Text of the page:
sharing-business-ideas.com | John Marik | December 2017
Tony Robbins I actually didn’t know you, but I didn’t like you.
How often do you make up your mind about someone or something without actually really knowing the person or the actual situation? I myself had dismissed Tony Robbins purely through a profile I cobbled together from small snippets of online entries, cameos in movies and just that he’s from the good ol’ US of A. Being from the USA must make him loud, over-confident, brash and just after your money right – the money whisperer and capitalist extraordinaire?
I actually am ashamed of myself that I have formed this profile and opinion without having done any research, and that I stereotyped a whole country.
Now take yourself back to a situation in your workplace when a new person was about to start. Did people around you start forming opinions without actually knowing the person?
“I’ve heard from John Doe that the new person was an under-performer in their last role”
“I’ve heard bad things in the way they deal with people”
“That new person is fantastic and I’ve heard nothing but good things”
…and it goes on.
What does this do to your opinion of the new person starting? You haven’t met them, yet already you are forming an opinion around what others have fed you.
What you say about others is actually a reflection of who you are as opposed to who they are.
Also keep in mind that studies have shown that we humans ruminate over negative comments more than positive ones and thus tend to remember the negative ones. Therefore that little bit of mud sticks.
I love Plato quotes and this summarises the lesson I have learnt very well:
An empty vessel makes the loudest sound, so they that have the least wit are the greatest babblers.”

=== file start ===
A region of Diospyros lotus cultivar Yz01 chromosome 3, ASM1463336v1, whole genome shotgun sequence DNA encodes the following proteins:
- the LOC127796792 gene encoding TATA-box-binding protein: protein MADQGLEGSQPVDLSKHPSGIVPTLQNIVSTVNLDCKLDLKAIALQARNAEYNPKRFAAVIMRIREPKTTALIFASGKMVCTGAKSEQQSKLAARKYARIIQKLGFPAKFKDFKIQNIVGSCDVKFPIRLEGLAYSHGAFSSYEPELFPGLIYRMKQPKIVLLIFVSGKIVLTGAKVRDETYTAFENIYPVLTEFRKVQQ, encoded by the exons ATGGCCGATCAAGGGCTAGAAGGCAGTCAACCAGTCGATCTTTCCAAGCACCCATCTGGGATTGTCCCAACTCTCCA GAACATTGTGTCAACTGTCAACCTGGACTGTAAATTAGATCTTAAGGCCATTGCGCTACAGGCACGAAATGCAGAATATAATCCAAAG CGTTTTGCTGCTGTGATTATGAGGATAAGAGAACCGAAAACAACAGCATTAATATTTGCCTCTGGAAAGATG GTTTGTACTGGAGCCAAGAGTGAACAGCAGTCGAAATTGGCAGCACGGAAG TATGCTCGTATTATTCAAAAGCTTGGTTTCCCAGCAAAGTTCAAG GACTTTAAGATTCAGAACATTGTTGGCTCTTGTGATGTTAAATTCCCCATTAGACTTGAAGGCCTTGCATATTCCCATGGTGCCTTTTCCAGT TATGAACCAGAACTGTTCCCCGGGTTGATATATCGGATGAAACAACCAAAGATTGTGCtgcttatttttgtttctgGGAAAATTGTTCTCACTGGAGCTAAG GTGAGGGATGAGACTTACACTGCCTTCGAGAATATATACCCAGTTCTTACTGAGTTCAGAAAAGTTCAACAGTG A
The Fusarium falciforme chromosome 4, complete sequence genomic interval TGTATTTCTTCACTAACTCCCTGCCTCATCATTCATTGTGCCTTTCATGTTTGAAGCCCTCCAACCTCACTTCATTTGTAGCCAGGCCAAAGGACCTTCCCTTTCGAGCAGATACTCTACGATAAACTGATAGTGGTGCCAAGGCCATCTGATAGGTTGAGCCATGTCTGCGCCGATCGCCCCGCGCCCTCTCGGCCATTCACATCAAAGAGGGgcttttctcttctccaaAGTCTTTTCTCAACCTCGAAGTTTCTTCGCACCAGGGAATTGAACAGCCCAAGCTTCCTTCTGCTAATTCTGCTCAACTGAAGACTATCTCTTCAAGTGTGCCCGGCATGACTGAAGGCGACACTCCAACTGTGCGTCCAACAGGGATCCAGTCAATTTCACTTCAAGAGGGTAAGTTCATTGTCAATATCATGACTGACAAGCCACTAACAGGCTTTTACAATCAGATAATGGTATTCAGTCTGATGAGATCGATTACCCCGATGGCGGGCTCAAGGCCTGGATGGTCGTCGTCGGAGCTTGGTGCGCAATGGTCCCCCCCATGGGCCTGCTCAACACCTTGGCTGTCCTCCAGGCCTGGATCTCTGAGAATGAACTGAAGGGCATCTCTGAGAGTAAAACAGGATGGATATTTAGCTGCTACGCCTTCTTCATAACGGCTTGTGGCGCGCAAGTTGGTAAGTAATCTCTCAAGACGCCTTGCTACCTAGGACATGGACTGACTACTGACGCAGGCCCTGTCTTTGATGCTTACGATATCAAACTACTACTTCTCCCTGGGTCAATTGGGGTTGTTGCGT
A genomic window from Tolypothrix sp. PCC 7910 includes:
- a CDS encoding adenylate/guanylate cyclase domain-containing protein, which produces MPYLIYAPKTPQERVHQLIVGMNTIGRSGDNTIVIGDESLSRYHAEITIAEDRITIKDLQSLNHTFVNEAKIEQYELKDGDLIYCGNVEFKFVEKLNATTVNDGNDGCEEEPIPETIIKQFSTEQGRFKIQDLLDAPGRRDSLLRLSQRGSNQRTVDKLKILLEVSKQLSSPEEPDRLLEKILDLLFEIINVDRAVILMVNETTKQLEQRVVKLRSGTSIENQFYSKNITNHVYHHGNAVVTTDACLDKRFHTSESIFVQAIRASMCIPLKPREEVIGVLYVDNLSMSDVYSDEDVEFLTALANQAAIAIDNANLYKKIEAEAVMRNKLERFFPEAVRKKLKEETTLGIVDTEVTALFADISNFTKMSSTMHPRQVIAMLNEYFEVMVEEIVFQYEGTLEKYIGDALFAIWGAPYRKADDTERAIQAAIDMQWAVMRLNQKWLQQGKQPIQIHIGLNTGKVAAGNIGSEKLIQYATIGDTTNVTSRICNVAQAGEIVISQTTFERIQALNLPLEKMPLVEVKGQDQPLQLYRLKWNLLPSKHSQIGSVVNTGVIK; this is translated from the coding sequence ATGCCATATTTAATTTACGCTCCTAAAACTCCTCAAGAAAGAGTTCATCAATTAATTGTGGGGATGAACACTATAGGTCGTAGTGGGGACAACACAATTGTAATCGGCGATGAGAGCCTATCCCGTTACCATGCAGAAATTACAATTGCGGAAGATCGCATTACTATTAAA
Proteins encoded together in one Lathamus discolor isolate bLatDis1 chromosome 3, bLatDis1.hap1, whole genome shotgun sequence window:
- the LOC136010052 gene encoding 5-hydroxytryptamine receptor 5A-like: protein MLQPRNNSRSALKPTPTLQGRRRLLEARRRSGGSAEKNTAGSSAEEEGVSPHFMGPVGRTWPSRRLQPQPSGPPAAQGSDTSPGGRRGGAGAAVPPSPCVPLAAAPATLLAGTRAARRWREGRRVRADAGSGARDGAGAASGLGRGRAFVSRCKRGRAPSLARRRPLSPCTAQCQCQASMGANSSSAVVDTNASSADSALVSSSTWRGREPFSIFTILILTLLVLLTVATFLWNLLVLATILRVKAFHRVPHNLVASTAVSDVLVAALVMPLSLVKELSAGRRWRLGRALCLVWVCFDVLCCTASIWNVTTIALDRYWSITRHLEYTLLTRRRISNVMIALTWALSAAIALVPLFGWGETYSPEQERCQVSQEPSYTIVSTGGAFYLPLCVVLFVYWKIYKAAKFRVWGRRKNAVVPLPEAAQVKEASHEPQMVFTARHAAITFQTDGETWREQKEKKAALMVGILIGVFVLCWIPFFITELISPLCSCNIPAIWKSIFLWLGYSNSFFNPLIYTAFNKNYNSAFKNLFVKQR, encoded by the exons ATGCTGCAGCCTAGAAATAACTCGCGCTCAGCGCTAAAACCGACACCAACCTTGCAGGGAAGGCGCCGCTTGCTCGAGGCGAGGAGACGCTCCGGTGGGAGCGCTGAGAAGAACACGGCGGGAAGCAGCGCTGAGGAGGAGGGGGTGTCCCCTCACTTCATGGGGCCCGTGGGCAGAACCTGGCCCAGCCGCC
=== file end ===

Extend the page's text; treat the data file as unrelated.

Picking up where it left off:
“Any man may easily do harm, but not every man can do good to another.”
“Wise men talk because they have something to say; Fools, because they have to say something.”
So back to Tony Robbins and why I changed my mind? I actually just gave him a chance and for the first time read one of his books. I was walking through K-mart with my kids and stumbled upon the following book:
“Unshakeable: Your Guide to Financial Freedom; Creating Peace of Mind in a World of Volatility” By Tony Robbins with Peter Mallouk (I note that if you click-through the book title link it takes you to book depository and I receive a commission if the book is purchased – see disclosure) and as I operate from a position of trust if you want this book cheaper in Australia, go to K-mart and pick one up for AUD$12.
“By studying the right role models, you could learn in a week what might otherwise take you a decade“. Tony Robbins
Tony delves into clear and concise insights from the best of finance. Both financial planning novices to the hardened pro just needing a bit of a refresher in a few concepts will get a lot out of this book. The hardened pros may not like Tony’s opinion of the financial planning industry, however I feel in Australia we are better protected from unscrupulous “financial consultants” and I have many of a friend in the industry that operates with absolute integrity.
The section on the psychology of investing and how to be a better person is a must read. I have always believed in a balanced viewpoint to allow yourself to feel the good and bad emotions in life, however the section focusing on positive psychology was very compelling and I have incorporated being thankful and grateful for what I have in my life as a daily habit.
Tony Robbins has turned me around and I will be looking for more of his books. And as to my lesson; people will always talk about others, but how you interpret that talk is then a reflection of the person you are. This will define you as a #leader and as a good person.
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